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A Knock of the Block

The recognition of mental health and the search for happiness.

How far have we taken the idea, and placed importance on “true happiness?”

We all buy into a false ideology of what makes us “happy.” People choose their own idea of happiness, whether that be material things, drinking and taking drugs, traveling to never come home, sleeping with people, or earning money. Materialistic items, sleeping around, taking drugs, drinking, having lots of money, and running away to other countries in the hope to find yourself doesn’t work out quite as rock and roll as people would hope. There’s no real substance to “true happiness” through any of these things. This is the type of artificial happiness that the media and society here in the UK has inflated and forced down our throats.

Young people are failing to recognise the connection between being sent into free fall out of this artificial happiness and the detrimental effect it has on their mental health. There has been a recent paradigm shift in the loss of stigma associated and attached to mental health, it should be mentioned here that this is a societal success. However more people are going straight to their doctor at the sign of a sudden change in emotion, or overwhelming feeling. Which in most part is sensible to do. However, with this being said, if a young person is put on medication to treat their mental health illness, whether that be depression, anxiety, anything, it can be a very difficult road to head down. In most cases coming off medication can be easy, but this is not always the case.

Young people need to expect that feeling rubbish when being broke, lonely, hungover, and tired are all “normal” feelings. It must be exaggerated that clean living, exercising and taking yourself “out of the loop” are vitalities to avoid the downward spiral most people experience. Life is pretty shit. Life is full of shit half of the time. Awful things will happen to you, without warning, without explanation, without any control on your part. Fill the other half of life with things you want to do. Being selfish is important. I’m not talking about being selfish in all aspects of life, just the area’s that you can be. Recognition that others may not be as fortunate to be in the same position as you, and helping others will always in turn help accumulate positive vibes in your life. Stop hanging in the streets at night and give a hand to those sleeping in the street at night. We’re always told that being selfish is the worst thing in the world. It isn’t. Ignorance is the worst thing in the world. If you are ignorant and selfish, this is problematic. Do things you want to go and do, change the things you want to change, get the job you want, surround yourself with the people you want in your life. Only you can make these changes that you need. It is only you who can identify and alter elements in your life. We don’t see our politicians sent into emotional self destruction after their private life is exposed in the media. We don’t hear about our icon’s drug addictions until they’re dead.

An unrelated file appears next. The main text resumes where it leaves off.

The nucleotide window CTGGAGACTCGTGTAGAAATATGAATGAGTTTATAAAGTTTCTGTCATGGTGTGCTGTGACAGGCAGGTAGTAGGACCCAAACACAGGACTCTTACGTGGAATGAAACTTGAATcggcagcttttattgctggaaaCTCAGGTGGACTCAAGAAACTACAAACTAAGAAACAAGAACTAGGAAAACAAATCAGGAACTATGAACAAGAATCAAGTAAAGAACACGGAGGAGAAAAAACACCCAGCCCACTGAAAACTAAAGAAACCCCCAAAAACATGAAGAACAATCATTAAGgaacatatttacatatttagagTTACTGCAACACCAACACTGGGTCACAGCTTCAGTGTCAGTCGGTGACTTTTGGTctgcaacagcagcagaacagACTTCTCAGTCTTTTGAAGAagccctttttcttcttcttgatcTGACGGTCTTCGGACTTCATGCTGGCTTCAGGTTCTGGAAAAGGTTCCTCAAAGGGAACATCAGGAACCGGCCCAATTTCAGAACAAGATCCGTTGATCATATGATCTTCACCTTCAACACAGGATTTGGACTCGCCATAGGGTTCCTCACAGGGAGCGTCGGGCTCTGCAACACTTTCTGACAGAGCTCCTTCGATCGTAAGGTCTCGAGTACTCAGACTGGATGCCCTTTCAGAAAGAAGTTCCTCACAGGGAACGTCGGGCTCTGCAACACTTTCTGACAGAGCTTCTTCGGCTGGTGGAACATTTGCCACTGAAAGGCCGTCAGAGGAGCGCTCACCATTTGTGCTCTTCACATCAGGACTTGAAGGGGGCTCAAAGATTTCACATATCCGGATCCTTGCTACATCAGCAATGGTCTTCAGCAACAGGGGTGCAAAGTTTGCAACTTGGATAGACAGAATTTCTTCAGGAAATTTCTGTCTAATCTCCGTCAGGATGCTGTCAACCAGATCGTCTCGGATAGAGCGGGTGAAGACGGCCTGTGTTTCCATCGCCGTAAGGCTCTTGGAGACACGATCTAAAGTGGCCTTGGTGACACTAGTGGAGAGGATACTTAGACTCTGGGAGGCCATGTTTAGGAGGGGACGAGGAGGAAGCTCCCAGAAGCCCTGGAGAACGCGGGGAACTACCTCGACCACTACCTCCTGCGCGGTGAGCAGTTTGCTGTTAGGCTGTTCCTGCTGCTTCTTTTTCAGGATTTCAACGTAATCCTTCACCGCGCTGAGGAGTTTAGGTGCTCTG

“I’m going to find myself." The overheard phrase of many students traveling abroad for the first time alone. No matter where you travel to, or how far you travel, an investment in the bid to find something that isn’t actually lost is wasted. With the exception of those who are physically missing people, branding yourself as “lost” is just an excuse for the uncertain state of mind you’ve found yourself in. Again, an intense year crammed full of self indulgence, blissful ignorance and stress is certainly to blame. Going to a poverty stricken country, and getting on a plane and flying far away--you will not find yourself. You will find real people. You will find starving children, murder on your doorstep, rape and sexual abuse, new babies deformed from their mother’s drug abuse throughout pregnancy, and broken communities. We often forget the world can be a horrible place. These experiences will help shape a new outlook on the way you approach life, imprinted in your memory. This being said, it cannot be held accountable for all travel experiences. Certainly for most, their outlook changes, they return home the same person they left, but having a priceless tough reminder not to be a dick to people that love you.

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A Knock of the Block
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